TEACHER – Christian teachers are the central link to integrating individual subject matter with God’s perspective.  They are to incorporate best instructional practices with indepth subject-matter knowledge and insight into God’s design.  It is essential for the Christian teacher to have a personal relationship with the Lord Jesus Christ.  They should be well-versed and growing in the factual knowledge of God’s Word and have the ability to apply to their particular subject.

Accomplished teachers draw on this knowledge to establish goals and facilitate student learning within and across the disciplines comprised in the curriculum. They select, adapt, create, and use rich and varied resources to enhance learning. They have knowledge of child development, understand student needs, and foster the student’s knowledge, skill, interests, and aspirations.

Accomplished teachers employ a variety of assessment methods to obtain useful information about student learning and development and to assist students in reflecting on their own progress. They require students to confront, explore, and understand important challenging concepts, topics, and issues in purposeful ways. They use a variety of approaches to help students build knowledge and strengthen understanding.

Accomplished teachers establish a caring, stimulating, inclusive, and safe community for learning where students take intellectual risks and work independently and collaboratively. They foster the student’s self-awareness, self-esteem, character, civic responsibility, and respect for diverse individuals and groups.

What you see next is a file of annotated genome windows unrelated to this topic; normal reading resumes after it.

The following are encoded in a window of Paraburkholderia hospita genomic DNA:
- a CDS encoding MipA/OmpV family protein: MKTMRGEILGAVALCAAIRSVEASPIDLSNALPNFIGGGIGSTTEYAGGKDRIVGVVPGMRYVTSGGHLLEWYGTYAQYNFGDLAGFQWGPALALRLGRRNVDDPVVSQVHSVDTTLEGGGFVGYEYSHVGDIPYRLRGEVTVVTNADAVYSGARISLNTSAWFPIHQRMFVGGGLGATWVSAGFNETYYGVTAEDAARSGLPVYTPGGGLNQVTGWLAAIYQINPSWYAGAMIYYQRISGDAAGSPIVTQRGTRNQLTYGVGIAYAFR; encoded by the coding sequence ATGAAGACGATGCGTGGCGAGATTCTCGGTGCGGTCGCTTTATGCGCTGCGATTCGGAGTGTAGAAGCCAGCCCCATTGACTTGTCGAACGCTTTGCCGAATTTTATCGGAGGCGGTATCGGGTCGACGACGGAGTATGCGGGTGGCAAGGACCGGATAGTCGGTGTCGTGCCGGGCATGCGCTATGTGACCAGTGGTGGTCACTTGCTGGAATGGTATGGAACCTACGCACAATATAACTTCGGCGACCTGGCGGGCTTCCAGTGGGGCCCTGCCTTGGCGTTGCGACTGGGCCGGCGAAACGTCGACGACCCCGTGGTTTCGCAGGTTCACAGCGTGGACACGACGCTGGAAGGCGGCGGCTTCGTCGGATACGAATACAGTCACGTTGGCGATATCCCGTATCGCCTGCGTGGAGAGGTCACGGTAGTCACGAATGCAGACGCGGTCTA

The teachers employ regular self-analysis, evaluation, and ways to strengthen the effectiveness and quality of their individual progress. They work collaboratively with colleagues to achieve common goals for the education of their students. They work with families, in a partnership, to achieve common goals for the education of their children.  They continue to advance their own education in subject-matter knowledge, educational tools, and biblical understanding.

CURRICULUM – The curriculum encompasses all means of instruction, both content and application.  It should reflect the original intent of all truth, which is to know the One True God (Jn. 17), as well as to integrate all derived subject matter relating to knowledge of the world around us. Since God is the Creator of the universe and the Source of all truth, it follows that all subject matter is related to God and to His truth.  As such, the Bible must become correlated to all that is taught at the school.  It is the foundation by which all other channels of knowledge are evaluated and used. Through the Bible, the inter-relatedness of all other subjects and truths is made possible.

We may conclude therefore that the function of the Bible in the subject matter is two-fold. First, it provides content of its own. Second, it serves as guidance to the other subjects. The principles of Biblical truth should be applied to all other subjects. Claims to truth from other areas should be tested and evaluated by the philosophical and theological truths of the Word of God.